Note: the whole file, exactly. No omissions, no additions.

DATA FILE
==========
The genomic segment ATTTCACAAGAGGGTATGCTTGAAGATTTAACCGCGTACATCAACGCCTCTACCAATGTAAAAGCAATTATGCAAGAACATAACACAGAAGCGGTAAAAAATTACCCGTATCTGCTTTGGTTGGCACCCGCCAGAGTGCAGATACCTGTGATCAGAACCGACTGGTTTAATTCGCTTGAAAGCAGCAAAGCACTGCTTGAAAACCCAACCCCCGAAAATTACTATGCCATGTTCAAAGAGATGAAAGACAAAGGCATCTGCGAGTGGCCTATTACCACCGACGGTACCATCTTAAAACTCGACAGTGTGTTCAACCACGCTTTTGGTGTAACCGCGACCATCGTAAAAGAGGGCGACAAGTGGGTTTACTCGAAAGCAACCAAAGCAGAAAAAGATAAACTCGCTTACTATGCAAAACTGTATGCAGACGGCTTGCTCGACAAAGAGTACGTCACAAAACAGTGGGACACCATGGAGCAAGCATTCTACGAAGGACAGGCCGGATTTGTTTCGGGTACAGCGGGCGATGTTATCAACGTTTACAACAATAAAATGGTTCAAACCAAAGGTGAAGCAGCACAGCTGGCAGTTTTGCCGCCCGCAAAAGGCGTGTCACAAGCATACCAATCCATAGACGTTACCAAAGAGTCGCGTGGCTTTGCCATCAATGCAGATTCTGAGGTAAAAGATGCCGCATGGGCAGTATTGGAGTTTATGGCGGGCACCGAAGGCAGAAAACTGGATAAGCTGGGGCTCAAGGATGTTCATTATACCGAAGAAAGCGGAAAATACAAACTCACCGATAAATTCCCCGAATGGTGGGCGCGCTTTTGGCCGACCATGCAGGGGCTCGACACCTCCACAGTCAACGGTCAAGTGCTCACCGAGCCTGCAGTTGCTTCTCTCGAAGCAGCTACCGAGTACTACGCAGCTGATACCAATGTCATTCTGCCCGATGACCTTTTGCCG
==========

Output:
The genomic segment ATTTCACAAGAGGGTATGCTTGAAGATTTAACCGCGTACATCAACGCCTCTACCAATGTAAAAGCAATTATGCAAGAACATAACACAGAAGCGGTAAAAAATTACCCGTATCTGCTTTGGTTGGCACCCGCCAGAGTGCAGATACCTGTGATCAGAACCGACTGGTTTAATTCGCTTGAAAGCAGCAAAGCACTGCTTGAAAACCCAACCCCCGAAAATTACTATGCCATGTTCAAAGAGATGAAAGACAAAGGCATCTGCGAGTGGCCTATTACCACCGACGGTACCATCTTAAAACTCGACAGTGTGTTCAACCACGCTTTTGGTGTAACCGCGACCATCGTAAAAGAGGGCGACAAGTGGGTTTACTCGAAAGCAACCAAAGCAGAAAAAGATAAACTCGCTTACTATGCAAAACTGTATGCAGACGGCTTGCTCGACAAAGAGTACGTCACAAAACAGTGGGACACCATGGAGCAAGCATTCTACGAAGGACAGGCCGGATTTGTTTCGGGTACAGCGGGCGATGTTATCAACGTTTACAACAATAAAATGGTTCAAACCAAAGGTGAAGCAGCACAGCTGGCAGTTTTGCCGCCCGCAAAAGGCGTGTCACAAGCATACCAATCCATAGACGTTACCAAAGAGTCGCGTGGCTTTGCCATCAATGCAGATTCTGAGGTAAAAGATGCCGCATGGGCAGTATTGGAGTTTATGGCGGGCACCGAAGGCAGAAAACTGGATAAGCTGGGGCTCAAGGATGTTCATTATACCGAAGAAAGCGGAAAATACAAACTCACCGATAAATTCCCCGAATGGTGGGCGCGCTTTTGGCCGACCATGCAGGGGCTCGACACCTCCACAGTCAACGGTCAAGTGCTCACCGAGCCTGCAGTTGCTTCTCTCGAAGCAGCTACCGAGTACTACGCAGCTGATACCAATGTCATTCTGCCCGATGACCTTTTGCCG